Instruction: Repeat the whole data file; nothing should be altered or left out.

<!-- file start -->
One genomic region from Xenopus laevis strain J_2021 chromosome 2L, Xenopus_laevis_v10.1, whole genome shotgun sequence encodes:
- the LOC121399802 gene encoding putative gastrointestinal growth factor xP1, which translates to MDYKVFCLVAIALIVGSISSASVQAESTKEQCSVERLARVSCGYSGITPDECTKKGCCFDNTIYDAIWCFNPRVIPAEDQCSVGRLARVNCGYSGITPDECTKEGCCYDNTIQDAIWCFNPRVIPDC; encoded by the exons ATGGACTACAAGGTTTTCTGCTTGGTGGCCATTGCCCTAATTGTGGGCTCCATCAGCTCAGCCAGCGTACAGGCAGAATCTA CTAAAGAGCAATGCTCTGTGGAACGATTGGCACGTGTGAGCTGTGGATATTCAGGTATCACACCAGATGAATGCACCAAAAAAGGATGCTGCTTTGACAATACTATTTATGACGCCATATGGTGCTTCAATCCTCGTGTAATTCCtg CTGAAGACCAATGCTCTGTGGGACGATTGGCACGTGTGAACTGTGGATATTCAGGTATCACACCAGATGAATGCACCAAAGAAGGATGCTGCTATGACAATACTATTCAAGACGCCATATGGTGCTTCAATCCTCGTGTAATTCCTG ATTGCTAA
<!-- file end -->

One genomic region from Xenopus laevis strain J_2021 chromosome 2L, Xenopus_laevis_v10.1, whole genome shotgun sequence encodes:
- the LOC121399802 gene encoding putative gastrointestinal growth factor xP1, which translates to MDYKVFCLVAIALIVGSISSASVQAESTKEQCSVERLARVSCGYSGITPDECTKKGCCFDNTIYDAIWCFNPRVIPAEDQCSVGRLARVNCGYSGITPDECTKEGCCYDNTIQDAIWCFNPRVIPDC; encoded by the exons ATGGACTACAAGGTTTTCTGCTTGGTGGCCATTGCCCTAATTGTGGGCTCCATCAGCTCAGCCAGCGTACAGGCAGAATCTA CTAAAGAGCAATGCTCTGTGGAACGATTGGCACGTGTGAGCTGTGGATATTCAGGTATCACACCAGATGAATGCACCAAAAAAGGATGCTGCTTTGACAATACTATTTATGACGCCATATGGTGCTTCAATCCTCGTGTAATTCCtg CTGAAGACCAATGCTCTGTGGGACGATTGGCACGTGTGAACTGTGGATATTCAGGTATCACACCAGATGAATGCACCAAAGAAGGATGCTGCTATGACAATACTATTCAAGACGCCATATGGTGCTTCAATCCTCGTGTAATTCCTG ATTGCTAA